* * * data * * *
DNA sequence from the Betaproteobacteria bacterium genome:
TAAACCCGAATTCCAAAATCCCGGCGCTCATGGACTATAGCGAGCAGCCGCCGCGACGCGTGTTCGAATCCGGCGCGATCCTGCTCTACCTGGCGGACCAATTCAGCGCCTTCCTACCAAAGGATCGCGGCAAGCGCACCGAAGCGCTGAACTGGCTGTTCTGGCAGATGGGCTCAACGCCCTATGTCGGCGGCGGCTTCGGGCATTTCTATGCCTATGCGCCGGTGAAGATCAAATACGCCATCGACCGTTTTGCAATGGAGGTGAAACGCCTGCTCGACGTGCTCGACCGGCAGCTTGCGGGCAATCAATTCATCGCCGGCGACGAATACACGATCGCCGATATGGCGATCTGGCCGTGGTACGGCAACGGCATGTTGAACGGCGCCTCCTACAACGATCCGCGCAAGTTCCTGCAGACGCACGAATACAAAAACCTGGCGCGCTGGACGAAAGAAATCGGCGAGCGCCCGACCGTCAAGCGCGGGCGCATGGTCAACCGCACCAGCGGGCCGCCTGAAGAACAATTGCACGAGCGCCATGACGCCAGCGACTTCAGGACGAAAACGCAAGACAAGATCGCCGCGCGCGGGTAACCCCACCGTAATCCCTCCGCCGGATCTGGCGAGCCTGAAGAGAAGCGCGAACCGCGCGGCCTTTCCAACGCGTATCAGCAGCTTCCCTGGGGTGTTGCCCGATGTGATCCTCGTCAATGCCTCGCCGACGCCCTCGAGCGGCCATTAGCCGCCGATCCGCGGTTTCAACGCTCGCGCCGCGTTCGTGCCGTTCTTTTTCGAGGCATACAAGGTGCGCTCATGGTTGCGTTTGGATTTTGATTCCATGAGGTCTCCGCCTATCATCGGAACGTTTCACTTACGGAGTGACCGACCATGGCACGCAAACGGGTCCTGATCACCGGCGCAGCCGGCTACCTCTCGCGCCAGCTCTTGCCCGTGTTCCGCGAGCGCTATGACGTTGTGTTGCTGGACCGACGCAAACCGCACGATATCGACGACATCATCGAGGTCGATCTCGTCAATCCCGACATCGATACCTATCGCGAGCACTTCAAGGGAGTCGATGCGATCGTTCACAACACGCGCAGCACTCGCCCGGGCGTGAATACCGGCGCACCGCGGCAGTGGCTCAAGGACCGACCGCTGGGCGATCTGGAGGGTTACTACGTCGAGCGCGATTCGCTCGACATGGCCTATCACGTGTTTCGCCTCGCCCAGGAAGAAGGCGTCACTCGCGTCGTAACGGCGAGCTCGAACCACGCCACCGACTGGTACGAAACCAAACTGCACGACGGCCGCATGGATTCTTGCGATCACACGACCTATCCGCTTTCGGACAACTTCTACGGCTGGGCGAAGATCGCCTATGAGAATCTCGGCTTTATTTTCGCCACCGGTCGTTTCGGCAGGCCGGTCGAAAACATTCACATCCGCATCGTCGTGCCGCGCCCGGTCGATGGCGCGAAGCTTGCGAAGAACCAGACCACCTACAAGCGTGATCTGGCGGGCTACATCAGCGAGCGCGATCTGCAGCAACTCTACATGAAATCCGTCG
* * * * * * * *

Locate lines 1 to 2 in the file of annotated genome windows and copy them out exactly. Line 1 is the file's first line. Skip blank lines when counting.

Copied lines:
DNA sequence from the Betaproteobacteria bacterium genome:
TAAACCCGAATTCCAAAATCCCGGCGCTCATGGACTATAGCGAGCAGCCGCCGCGACGCGTGTTCGAATCCGGCGCGATCCTGCTCTACCTGGCGGACCAATTCAGCGCCTTCCTACCAAAGGATCGCGGCAAGCGCACCGAAGCGCTGAACTGGCTGTTCTGGCAGATGGGCTCAACGCCCTATGTCGGCGGCGGCTTCGGGCATTTCTATGCCTATGCGCCGGTGAAGATCAAATACGCCATCGACCGTTTTGCAATGGAGGTGAAACGCCTGCTCGACGTGCTCGACCGGCAGCTTGCGGGCAATCAATTCATCGCCGGCGACGAATACACGATCGCCGATATGGCGATCTGGCCGTGGTACGGCAACGGCATGTTGAACGGCGCCTCCTACAACGATCCGCGCAAGTTCCTGCAGACGCACGAATACAAAAACCTGGCGCGCTGGACGAAAGAAATCGGCGAGCGCCCGACCGTCAAGCGCGGGCGCATGGTCAACCGCACCAGCGGGCCGCCTGAAGAACAATTGCACGAGCGCCATGACGCCAGCGACTTCAGGACGAAAACGCAAGACAAGATCGCCGCGCGCGGGTAACCCCACCGTAATCCCTCCGCCGGATCTGGCGAGCCTGAAGAGAAGCGCGAACCGCGCGGCCTTTCCAACGCGTATCAGCAGCTTCCCTGGGGTGTTGCCCGATGTGATCCTCGTCAATGCCTCGCCGACGCCCTCGAGCGGCCATTAGCCGCCGATCCGCGGTTTCAACGCTCGCGCCGCGTTCGTGCCGTTCTTTTTCGAGGCATACAAGGTGCGCTCATGGTTGCGTTTGGATTTTGATTCCATGAGGTCTCCGCCTATCATCGGAACGTTTCACTTACGGAGTGACCGACCATGGCACGCAAACGGGTCCTGATCACCGGCGCAGCCGGCTACCTCTCGCGCCAGCTCTTGCCCGTGTTCCGCGAGCGCTATGACGTTGTGTTGCTGGACCGACGCAAACCGCACGATATCGACGACATCATCGAGGTCGATCTCGTCAATCCCGACATCGATACCTATCGCGAGCACTTCAAGGGAGTCGATGCGATCGTTCACAACACGCGCAGCACTCGCCCGGGCGTGAATACCGGCGCACCGCGGCAGTGGCTCAAGGACCGACCGCTGGGCGATCTGGAGGGTTACTACGTCGAGCGCGATTCGCTCGACATGGCCTATCACGTGTTTCGCCTCGCCCAGGAAGAAGGCGTCACTCGCGTCGTAACGGCGAGCTCGAACCACGCCACCGACTGGTACGAAACCAAACTGCACGACGGCCGCATGGATTCTTGCGATCACACGACCTATCCGCTTTCGGACAACTTCTACGGCTGGGCGAAGATCGCCTATGAGAATCTCGGCTTTATTTTCGCCACCGGTCGTTTCGGCAGGCCGGTCGAAAACATTCACATCCGCATCGTCGTGCCGCGCCCGGTCGATGGCGCGAAGCTTGCGAAGAACCAGACCACCTACAAGCGTGATCTGGCGGGCTACATCAGCGAGCGCGATCTGCAGCAACTCTACATGAAATCCGTCG